A Reader’s Writing Questions
Recently a reader, Marlee Rubel, contacted me with some questions. Since I receive similar questions from readers, I thought I’d share my answers on my blog instead. Thanks Marlee for reading and asking some great questions! I’m always open to questions. Feel free to email me.
Q: I’m interested in writing for a living (or at least a part-of-a-living). I currently have an editorial internship at a publishing company, and spend a great deal of my time working on my vegan blog when I’m not in the office or at school. I was wondering if you had any suggestions or advice for someone who is looking to eventually write for a magazine such as VegNews.
A: My best advice is if you want to write for magazines, read magazines, love magazines, and figure out what you love about them. One of my favorite magazines is New York magazine. They have great feature articles and a great back of the book (I heart you, Approval Matrix!). As a working freelance writer and a full-time editor, I live and breathe magazines. I started as an editorial assistant at Rangefinder magazine and worked my way up to features editor so having an editorial internship is great. I was 28 at the time and I knew that the best way to learn was from the ground up. I had no qualms about being older than the editors above me. I learned from them and they learned from my crazy organizational skills. My second best piece of advice — do what you love. I have a passion for animals, writing, and magazines. VegNews is a perfect fit for me.
Q: As someone who is already in the industry, would you advise getting a graduate degree in writing/publishing?
A: Ah, I hear this question a lot. I pursued a masters degree in dramatic writing from NYU because at the time they offered a fifth year program so I figured why not get a MFA in one year. That being said, I don’t think everyone needs a graduate degree in writing. This is what it will do for you. It will give you time to write. You will meet greet professors and fantastic fellow writers. There are certainly amazing writers who never even majored in writing and there are writers who have a fabulous degree. Grad school costs a lot of money, but if you have the desire and the financial means, go for it. Just don’t graduate expecting that the writing life is easier.
Q: Or would you suggest just focusing on producing and submitting writing instead of going to school?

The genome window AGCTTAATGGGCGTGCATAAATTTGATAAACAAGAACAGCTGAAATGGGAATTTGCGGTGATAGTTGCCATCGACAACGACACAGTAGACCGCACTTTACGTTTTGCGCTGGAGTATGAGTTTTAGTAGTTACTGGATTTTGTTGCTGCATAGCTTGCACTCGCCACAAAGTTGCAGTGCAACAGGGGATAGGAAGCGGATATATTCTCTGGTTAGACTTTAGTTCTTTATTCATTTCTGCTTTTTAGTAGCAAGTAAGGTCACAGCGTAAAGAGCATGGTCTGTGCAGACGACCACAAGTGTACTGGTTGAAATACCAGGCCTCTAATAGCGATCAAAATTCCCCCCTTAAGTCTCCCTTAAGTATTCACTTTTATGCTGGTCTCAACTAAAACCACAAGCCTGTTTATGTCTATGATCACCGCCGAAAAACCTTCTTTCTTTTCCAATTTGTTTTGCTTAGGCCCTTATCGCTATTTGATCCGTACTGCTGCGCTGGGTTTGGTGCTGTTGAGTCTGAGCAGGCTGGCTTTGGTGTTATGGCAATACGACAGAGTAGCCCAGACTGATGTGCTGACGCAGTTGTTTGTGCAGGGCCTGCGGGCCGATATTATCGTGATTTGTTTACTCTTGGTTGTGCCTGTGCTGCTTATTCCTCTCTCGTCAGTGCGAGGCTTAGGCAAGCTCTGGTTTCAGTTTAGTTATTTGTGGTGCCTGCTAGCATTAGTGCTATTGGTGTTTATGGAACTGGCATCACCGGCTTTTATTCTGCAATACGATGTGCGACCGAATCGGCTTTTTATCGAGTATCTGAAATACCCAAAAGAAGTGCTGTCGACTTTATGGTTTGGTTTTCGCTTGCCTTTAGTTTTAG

A: I think it depends on what type of writer you are. Do you need structure, discipline, and classes? Then going to school is a good option. The toughest part of being a writer is the writing part. People ask me how exactly I produce writing. Here is my simple trick. I give myself deadlines. I write it down on my calendar when I’m going to write, then I do it.
Q: What would you differently, and what would you keep exactly the same if you could do it all over?
A: Great question! This is the biggest life lesson I’ve learned — if I could go back to my 23-year-old self, I would tell her that getting rejected isn’t the end of the world. I stopped writing for a period of time because a YA manuscript I wrote was rejected after being a semi-finalist at the Delacorte Press contest. I cried. Then a manager in Los Angeles read it and told me my manuscript was terrible and that I’d never be able to sell it. And I listened to her. That was my mistake. That same exact “terrible” manuscript helped me land the best YA literary agent in the world (deserved hyperbole). I was too young to realize that not everyone is going to love my work and I was too precious with my words to ever self-edit. As an editor now, it is so much easier to look at my own work with a critical eye. You have to be able to self-critique and edit. Listen to your editor. They are usually right.
What would I keep the same if I could do it all over? I would keep my passion and love for stories. I’ve loved hearing stories since I was a kid and I had those books that came with records that would “read” stories to me. I’ve loved magazines since my first subscriptions to Seventeen, YM, and Sassy. I’ve loved YA since Sweet Valley High and The Babysitters Club. The reason I love This American Life (besides the delightfully charming Ira Glass) is the fact they tell amazing stories. Ditto on The Moth (seriously, check out their podcasts. I once cried while stuck in horrible 405 traffic in LA while listening to a gay solider tell his beautiful story). To be a writer, you’ve got to love the art of storytelling whatever genre you’re writing in.
Got more writing life questions? Post in the comments please!